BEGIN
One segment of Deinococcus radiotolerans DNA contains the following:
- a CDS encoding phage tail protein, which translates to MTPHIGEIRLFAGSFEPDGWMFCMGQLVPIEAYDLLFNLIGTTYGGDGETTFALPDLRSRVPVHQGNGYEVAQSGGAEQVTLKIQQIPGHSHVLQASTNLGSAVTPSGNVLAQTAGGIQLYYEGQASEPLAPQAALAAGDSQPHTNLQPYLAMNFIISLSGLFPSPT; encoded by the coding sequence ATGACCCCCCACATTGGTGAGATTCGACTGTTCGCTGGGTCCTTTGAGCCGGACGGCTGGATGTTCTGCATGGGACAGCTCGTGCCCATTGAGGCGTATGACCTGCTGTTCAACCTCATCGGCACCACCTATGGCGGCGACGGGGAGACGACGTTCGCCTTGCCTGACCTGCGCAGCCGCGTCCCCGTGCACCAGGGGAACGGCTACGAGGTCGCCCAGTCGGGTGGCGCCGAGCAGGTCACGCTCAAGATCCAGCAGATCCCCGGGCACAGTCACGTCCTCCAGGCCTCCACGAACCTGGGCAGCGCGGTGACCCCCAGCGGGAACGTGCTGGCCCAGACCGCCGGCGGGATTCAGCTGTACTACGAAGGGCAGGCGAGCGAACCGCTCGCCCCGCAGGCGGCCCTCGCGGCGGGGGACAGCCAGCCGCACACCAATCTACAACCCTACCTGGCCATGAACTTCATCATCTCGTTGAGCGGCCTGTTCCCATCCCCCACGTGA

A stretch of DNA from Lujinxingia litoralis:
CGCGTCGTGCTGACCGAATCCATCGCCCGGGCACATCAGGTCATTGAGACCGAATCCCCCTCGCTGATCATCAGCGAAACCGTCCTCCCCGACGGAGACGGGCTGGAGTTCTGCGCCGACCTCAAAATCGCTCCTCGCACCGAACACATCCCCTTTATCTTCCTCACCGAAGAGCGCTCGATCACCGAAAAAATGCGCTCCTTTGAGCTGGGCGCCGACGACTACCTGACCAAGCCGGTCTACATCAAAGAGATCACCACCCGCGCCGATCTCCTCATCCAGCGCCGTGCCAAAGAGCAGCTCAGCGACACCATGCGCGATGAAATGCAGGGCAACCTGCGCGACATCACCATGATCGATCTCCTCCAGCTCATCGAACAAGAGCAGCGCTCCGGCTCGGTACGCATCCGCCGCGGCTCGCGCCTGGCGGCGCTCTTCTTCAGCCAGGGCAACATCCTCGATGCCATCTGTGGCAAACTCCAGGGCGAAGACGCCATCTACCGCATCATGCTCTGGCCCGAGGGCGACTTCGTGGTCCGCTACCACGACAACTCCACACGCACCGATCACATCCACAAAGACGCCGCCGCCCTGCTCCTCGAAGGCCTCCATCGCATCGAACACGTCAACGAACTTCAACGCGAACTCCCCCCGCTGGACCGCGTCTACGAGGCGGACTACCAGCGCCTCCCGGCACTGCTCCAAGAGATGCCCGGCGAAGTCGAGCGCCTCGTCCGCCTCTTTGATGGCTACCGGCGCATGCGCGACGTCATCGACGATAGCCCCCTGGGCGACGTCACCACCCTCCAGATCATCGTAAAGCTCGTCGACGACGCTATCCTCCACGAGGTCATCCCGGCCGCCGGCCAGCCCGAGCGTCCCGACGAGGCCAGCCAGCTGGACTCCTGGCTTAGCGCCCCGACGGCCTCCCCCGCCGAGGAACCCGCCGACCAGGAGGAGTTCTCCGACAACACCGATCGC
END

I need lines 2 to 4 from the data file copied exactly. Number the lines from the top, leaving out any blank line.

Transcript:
- a CDS encoding phage tail protein, which translates to MTPHIGEIRLFAGSFEPDGWMFCMGQLVPIEAYDLLFNLIGTTYGGDGETTFALPDLRSRVPVHQGNGYEVAQSGGAEQVTLKIQQIPGHSHVLQASTNLGSAVTPSGNVLAQTAGGIQLYYEGQASEPLAPQAALAAGDSQPHTNLQPYLAMNFIISLSGLFPSPT; encoded by the coding sequence ATGACCCCCCACATTGGTGAGATTCGACTGTTCGCTGGGTCCTTTGAGCCGGACGGCTGGATGTTCTGCATGGGACAGCTCGTGCCCATTGAGGCGTATGACCTGCTGTTCAACCTCATCGGCACCACCTATGGCGGCGACGGGGAGACGACGTTCGCCTTGCCTGACCTGCGCAGCCGCGTCCCCGTGCACCAGGGGAACGGCTACGAGGTCGCCCAGTCGGGTGGCGCCGAGCAGGTCACGCTCAAGATCCAGCAGATCCCCGGGCACAGTCACGTCCTCCAGGCCTCCACGAACCTGGGCAGCGCGGTGACCCCCAGCGGGAACGTGCTGGCCCAGACCGCCGGCGGGATTCAGCTGTACTACGAAGGGCAGGCGAGCGAACCGCTCGCCCCGCAGGCGGCCCTCGCGGCGGGGGACAGCCAGCCGCACACCAATCTACAACCCTACCTGGCCATGAACTTCATCATCTCGTTGAGCGGCCTGTTCCCATCCCCCACGTGA

A stretch of DNA from Lujinxingia litoralis:
CGCGTCGTGCTGACCGAATCCATCGCCCGGGCACATCAGGTCATTGAGACCGAATCCCCCTCGCTGATCATCAGCGAAACCGTCCTCCCCGACGGAGACGGGCTGGAGTTCTGCGCCGACCTCAAAATCGCTCCTCGCACCGAACACATCCCCTTTATCTTCCTCACCGAAGAGCGCTCGATCACCGAAAAAATGCGCTCCTTTGAGCTGGGCGCCGACGACTACCTGACCAAGCCGGTCTACATCAAAGAGATCACCACCCGCGCCGATCTCCTCATCCAGCGCCGTGCCAAAGAGCAGCTCAGCGACACCATGCGCGATGAAATGCAGGGCAACCTGCGCGACATCACCATGATCGATCTCCTCCAGCTCATCGAACAAGAGCAGCGCTCCGGCTCGGTACGCATCCGCCGCGGCTCGCGCCTGGCGGCGCTCTTCTTCAGCCAGGGCAACATCCTCGATGCCATCTGTGGCAAACTCCAGGGCGAAGACGCCATCTACCGCATCATGCTCTGGCCCGAGGGCGACTTCGTGGTCCGCTACCACGACAACTCCACACGCACCGATCACATCCACAAAGACGCCGCCGCCCTGCTCCTCGAAGGCCTCCATCGCATCGAACACGTCAACGAACTTCAACGCGAACTCCCCCCGCTGGACCGCGTCTACGAGGCGGACTACCAGCGCCTCCCGGCACTGCTCCAAGAGATGCCCGGCGAAGTCGAGCGCCTCGTCCGCCTCTTTGATGGCTACCGGCGCATGCGCGACGTCATCGACGATAGCCCCCTGGGCGACGTCACCACCCTCCAGATCATCGTAAAGCTCGTCGACGACGCTATCCTCCACGAGGTCATCCCGGCCGCCGGCCAGCCCGAGCGTCCCGACGAGGCCAGCCAGCTGGACTCCTGGCTTAGCGCCCCGACGGCCTCCCCCGCCGAGGAACCCGCCGACCAGGAGGAGTTCTCCGACAACACCGATCGC